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Tip: The 5 things you need to do when you get a new phone


So you’re all excited about your gorgeous, brand-new phone. What is it? An Android, iPhone, Blackberry or a Windows Phone? No matter what OS, vendor or carrier that you bought it from, there are things you should definitely do if you want to protect and keep your new device clean.

Write down the serial number and IMEI

As you might already know, saving your device’s unique numbers might help you one day. Write those numbers down since they can be useful when you report your phone as lost or stolen to the police. If the authorities get your valuable phone back, you can claim your property with that information if you reported it before. It’s true it’s very unlikely, but it’s possible. You can find that information in the package of your device, or usually in the “about this phone” section of its operating system.

Install anti-theft software

And about anti-theft we mean Prey. Honestly, antivirus for cell phones aren’t really needed and unless you have a quad-core, 4GB RAM phone, you’ll be wasting your precious resources on something that shouldn’t be there to begin with. Unlike Windows, mobile operating systems don’t just run applications in the background if you didn’t deliberately install them and allowed them to do so. A careful user shouldn’t ever need an anti-virus. Prey, on the other hand, won’t run unless you activate it and it’s very useful when your devices goes missing or not. Currently available only on Android and iOS.

Don’t install suspicious apps

Simply don’t. Not even if they’re from Google Play or iTunes App Store. We recommend to get the most popular applications you can find, since a whole lot of users are more likely to find malicious software faster if there’s any. Also, prefer official Facebook, Google or other well known apps since it’s unlikely they’d take risks by putting grime on their products.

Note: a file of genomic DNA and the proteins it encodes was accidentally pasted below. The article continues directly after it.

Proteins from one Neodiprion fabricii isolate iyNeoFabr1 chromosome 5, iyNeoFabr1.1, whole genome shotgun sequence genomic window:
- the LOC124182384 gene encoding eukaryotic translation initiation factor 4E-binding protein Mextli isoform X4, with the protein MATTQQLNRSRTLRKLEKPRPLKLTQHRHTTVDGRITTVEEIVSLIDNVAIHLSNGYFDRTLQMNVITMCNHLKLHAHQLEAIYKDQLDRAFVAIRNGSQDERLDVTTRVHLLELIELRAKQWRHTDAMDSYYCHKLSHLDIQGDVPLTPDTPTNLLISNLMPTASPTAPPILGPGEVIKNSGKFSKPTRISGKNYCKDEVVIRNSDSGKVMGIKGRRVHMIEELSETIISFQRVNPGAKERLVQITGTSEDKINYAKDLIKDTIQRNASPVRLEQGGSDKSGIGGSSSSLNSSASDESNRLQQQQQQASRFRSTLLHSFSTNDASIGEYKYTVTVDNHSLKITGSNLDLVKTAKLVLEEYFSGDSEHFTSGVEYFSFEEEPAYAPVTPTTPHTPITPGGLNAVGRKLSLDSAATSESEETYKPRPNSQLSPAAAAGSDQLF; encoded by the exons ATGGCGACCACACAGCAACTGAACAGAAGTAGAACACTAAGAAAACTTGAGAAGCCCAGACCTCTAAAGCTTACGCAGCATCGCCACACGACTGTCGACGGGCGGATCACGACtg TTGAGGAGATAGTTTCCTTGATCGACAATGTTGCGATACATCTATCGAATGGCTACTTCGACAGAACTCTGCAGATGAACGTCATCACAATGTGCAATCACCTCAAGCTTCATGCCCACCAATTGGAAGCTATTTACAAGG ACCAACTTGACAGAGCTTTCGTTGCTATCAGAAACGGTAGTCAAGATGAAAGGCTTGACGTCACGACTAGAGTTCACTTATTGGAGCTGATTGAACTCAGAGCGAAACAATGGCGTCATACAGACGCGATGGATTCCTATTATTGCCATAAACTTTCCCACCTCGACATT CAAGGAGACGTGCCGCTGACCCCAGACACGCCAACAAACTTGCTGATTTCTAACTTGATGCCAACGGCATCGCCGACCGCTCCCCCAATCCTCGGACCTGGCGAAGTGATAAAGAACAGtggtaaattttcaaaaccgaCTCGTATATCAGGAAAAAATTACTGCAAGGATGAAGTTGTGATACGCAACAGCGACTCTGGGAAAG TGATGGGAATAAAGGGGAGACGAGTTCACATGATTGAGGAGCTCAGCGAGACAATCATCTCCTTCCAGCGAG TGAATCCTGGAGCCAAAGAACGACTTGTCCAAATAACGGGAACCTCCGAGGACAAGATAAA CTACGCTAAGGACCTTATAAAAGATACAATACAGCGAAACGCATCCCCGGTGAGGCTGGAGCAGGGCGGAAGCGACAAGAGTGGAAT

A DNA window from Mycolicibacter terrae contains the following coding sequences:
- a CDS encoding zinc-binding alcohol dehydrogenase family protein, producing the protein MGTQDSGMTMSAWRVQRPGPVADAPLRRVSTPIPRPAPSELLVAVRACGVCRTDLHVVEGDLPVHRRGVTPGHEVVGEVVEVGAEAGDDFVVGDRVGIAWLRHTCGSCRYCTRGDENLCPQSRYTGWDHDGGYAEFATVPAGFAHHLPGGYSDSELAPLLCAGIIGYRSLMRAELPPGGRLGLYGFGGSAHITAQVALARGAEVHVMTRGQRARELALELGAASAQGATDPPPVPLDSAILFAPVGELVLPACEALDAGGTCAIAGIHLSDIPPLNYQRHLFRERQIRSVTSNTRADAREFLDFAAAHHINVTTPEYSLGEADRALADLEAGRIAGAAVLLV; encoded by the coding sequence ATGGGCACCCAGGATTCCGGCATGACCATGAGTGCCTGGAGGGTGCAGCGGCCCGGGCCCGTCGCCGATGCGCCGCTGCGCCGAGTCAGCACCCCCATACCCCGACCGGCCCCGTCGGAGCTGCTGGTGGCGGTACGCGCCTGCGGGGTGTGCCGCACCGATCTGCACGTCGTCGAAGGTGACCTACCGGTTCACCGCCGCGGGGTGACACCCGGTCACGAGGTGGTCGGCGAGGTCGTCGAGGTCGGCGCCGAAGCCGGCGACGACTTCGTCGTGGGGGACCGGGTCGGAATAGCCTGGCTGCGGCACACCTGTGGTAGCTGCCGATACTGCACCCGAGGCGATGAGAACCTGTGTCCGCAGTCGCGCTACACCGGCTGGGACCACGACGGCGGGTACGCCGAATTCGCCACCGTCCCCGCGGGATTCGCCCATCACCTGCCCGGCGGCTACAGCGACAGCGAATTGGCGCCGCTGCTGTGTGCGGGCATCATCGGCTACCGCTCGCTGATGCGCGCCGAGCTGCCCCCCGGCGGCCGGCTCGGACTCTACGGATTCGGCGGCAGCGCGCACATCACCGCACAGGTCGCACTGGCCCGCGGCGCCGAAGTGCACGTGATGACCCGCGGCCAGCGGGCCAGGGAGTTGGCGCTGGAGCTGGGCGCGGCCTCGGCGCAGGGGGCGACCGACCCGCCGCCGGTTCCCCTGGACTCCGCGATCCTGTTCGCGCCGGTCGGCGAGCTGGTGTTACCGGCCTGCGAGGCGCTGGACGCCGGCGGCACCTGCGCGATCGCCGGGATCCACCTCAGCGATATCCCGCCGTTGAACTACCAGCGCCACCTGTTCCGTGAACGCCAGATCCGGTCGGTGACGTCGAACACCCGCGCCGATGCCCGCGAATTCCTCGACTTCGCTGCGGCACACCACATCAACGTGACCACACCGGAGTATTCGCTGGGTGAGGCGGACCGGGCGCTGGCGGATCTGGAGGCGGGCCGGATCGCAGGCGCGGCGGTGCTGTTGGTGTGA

If you’re getting some obscure application anyway, first read people’s feedback and comments on the app, you can even Google it if you’re not installing them from official marketplaces. If you’re downloading installation packages for Android (.apk) or you’ve got a jailbroken iOS device, then you’re on your own. If you really, really trust the source—aka some well-known developer’s official site—go on, but we recommend you don’t unless you’re an experienced user.

Protective case / Screen layer

Most phones get scratched despite all the fantastic materials used to build them. Alien-metal cases and rhino-proof glass won’t keep you from destroying your precious new device because, let’s face it, phones are meant to be constantly dropped. If you care about it and specially, if you’re planning to sell it after your carrier contract is done, a protective rubber case and a screen layer are very helpful for keeping your phone as new. It’ll feel bigger in your pocket and the screen might not be as sensitive as when it’s naked, but that’s the small price for physical protection. But don’t forget that phones are made to endure harsh conditions.

Insurance policy

Some carrier companies offer special insurance plans for a small fee. Which can save you money in case of an accident and should be considered by anyone who’s got phone-breaking tendencies. If your carrier doesn’t have an insurance for your phone, there are some companies that offer insurance plans for phones here and there.

If you’re a rather careful person, you could self-insure your device—just put the equivalent of that monthly fee in a savings account. Doing this will keep money and the interests for yourself instead of the insurance company. Also, if nothing happens to your phone during its lifetime, you’ll have enough money to buy a new one with your savings!

And of course… Enjoy your new device!

That’s why you bought it in the first place, right?

Photo: Jon Fingas (cc)